Lia said she turned to self-harm as she ‘needed an outlet’ and she felt that the physical pain helped distract her from the emotional
Then, in 2013, following two years of ruthless trolling, Jesy hit rock bottom, and tried to take her own life.
By opening up about her experiences in the BBC documentary, she says she now wants to ‘make a change and a difference to other people’s lives’.
In Lia’s case, although the trolls stopped after around a year, the emotional impact they left behind was long-lasting.
She said: ‘I don’t know why they stopped. Maybe they got bored, maybe they had an epiphany that what they were doing was actually really nasty.
‘But though I wasn’t seeing their words anymore, the repercussions with my mental health went on and on.
‘Slowly, I tried to rebuild my motivation and work hard – something I’d always done before – and eventually got to university.
‘When I was there though, I also started to develop anxiety, perhaps because there had been so much change and I was away from home for the first time.
Lia (left) came off her anti-depressants last year and is now having therapy to help her cope with the impact that online trolling had on her. Pictured: Lia and her sister Amber after they completed a 10K run
Lia, pictured with her sister Amber after completing a 10K run, admitted that talking to a therapist about all she’s been through is helping her
‘It took me a long time to understand it, but now I look back, I can see the depression has always been there lurking, since I was 16.’
Last year, Lia began taking anti-depressants, but has since come off them as she did not like some of the side effects.
‘They did really help to put a gap between me and my emotions, though, and gave me that space to take a step back,’ she said.
She is now having therapy, and said that talking to an outsider about all she has been through is helping.
Her ordeal has also made her incredibly passionate about mental health, and in a bid to show support for mental health awareness she will be taking part in London’s Royal Parks Half Marathon for the charity Mind on Sunday 13 October.
Lia is now passionate about mental health and will be taking part in London’s Royal Parks Half Marathon for the charity Mind on Sunday 13 October
She continued: ‘I decided to sign up and do it, as I’d watched it as a spectator and there’s always such a great atmosphere.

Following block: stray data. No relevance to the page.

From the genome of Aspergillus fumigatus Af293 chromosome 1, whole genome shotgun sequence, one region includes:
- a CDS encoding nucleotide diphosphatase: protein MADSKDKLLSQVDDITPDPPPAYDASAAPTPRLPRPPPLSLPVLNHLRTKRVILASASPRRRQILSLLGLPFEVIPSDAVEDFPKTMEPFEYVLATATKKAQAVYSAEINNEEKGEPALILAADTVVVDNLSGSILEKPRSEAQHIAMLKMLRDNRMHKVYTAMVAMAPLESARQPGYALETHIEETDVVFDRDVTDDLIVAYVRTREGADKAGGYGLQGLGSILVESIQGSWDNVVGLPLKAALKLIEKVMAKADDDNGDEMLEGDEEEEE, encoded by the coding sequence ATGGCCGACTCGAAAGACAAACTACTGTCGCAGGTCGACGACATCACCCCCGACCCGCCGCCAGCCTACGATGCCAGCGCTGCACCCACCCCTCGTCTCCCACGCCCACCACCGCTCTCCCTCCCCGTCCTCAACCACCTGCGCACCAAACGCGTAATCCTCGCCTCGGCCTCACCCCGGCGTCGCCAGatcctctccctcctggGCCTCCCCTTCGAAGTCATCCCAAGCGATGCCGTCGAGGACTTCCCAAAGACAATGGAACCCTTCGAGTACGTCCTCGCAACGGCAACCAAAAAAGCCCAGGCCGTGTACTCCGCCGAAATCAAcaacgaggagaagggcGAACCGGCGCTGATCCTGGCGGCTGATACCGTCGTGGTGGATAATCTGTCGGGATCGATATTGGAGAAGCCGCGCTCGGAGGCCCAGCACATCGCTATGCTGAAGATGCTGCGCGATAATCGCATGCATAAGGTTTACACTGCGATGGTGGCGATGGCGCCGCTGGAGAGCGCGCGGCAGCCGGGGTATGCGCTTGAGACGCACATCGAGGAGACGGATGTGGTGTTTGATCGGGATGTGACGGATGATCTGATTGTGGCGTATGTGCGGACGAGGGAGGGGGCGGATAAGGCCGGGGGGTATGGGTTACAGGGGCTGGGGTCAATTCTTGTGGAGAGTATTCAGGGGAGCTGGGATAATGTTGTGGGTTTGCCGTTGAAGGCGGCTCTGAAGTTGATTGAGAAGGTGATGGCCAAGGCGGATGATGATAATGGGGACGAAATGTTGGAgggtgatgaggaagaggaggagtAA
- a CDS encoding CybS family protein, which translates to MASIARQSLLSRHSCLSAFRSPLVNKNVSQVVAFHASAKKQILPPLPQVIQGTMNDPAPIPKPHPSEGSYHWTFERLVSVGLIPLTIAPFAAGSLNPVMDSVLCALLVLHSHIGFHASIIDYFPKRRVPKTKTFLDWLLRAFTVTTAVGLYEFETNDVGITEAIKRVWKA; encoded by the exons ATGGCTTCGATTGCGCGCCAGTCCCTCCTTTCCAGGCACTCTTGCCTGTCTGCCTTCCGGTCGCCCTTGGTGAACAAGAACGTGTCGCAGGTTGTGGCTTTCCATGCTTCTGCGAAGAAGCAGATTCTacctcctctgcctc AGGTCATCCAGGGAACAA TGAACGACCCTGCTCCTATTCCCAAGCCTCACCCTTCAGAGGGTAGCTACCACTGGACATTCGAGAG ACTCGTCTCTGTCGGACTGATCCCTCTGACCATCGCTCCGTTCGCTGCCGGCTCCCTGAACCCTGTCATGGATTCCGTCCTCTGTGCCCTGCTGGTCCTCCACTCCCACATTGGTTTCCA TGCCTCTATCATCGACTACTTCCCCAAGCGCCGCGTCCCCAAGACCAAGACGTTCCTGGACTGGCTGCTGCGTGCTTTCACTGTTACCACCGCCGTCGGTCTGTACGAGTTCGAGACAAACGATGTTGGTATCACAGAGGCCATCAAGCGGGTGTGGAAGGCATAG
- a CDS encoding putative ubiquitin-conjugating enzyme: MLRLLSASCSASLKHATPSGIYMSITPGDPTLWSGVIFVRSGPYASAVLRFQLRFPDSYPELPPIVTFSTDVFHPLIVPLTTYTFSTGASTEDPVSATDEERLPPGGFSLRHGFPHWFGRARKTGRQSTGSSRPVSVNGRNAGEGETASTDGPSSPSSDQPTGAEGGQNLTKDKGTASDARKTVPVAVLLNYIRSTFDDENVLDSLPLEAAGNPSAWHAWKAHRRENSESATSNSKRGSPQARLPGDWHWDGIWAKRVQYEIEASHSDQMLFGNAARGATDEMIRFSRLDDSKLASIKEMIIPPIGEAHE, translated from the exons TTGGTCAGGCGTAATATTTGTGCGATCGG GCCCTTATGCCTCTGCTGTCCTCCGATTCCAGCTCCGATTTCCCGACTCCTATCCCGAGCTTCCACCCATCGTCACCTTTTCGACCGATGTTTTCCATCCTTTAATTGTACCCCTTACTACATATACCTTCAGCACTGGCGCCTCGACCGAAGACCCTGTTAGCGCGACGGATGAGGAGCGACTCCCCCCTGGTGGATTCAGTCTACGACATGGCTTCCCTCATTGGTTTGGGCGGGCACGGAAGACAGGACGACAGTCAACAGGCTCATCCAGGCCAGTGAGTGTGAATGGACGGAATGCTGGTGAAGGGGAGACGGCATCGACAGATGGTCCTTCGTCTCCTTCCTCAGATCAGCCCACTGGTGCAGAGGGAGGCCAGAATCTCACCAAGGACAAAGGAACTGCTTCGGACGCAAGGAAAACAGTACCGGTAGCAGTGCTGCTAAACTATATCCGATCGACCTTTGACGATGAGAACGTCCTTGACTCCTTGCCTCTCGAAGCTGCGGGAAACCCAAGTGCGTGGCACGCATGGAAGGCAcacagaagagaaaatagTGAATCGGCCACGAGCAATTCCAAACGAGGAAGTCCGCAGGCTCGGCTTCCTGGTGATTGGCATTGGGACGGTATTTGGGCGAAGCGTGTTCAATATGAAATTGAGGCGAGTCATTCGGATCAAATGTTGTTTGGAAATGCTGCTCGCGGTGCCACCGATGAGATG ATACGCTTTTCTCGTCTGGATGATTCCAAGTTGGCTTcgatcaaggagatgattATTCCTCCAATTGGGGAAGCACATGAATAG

‘I wanted to do it to raise money for charity, but wanted to pick a cause I had a connection with. Then, I saw Mind had places, and it seemed perfect.
‘There will be so many emotions when I cross that finish line.’
Feeling stronger every day, Lia is now determined to help others, and hopes that by sharing her story, just like Jesy did, she will show others out there struggling with bullying that they are not alone.
She added: ‘My depression and anxiety still have their moments, but now, I feel I can survive anything – and I’m only getting stronger.
Lia said that she is determined to help others, and hopes that by sharing her story she will show others out there struggling with bullying that they are not alone
‘I want to follow in Jesy’s footsteps and share my own story to firstly show trolls the very real impact behind their words.
‘But I also want to show others out there struggling like I did that help is possible, and that they aren’t alone. If I can help just one person, I’ll be happy.’
Karen Bolton, Head of Community and Events Fundraising at Mind said: ‘We’d like to say a big thank you to Lia for all of the hard work she’s put into her training and fundraising – especially after everything that she’s been through.
‘The money she’s raising through taking part in the Royal Parks Half will help us to continue to make sure that no one has to face a mental health problem alone.’
The money raised by Lia will help Mind to provide information and advice to the one in four of us who will experience a mental health problem each year.
If you’ve been inspired by Lia’s story you can sign up to run for Team Mind at www.mind.org.uk/run-for-mind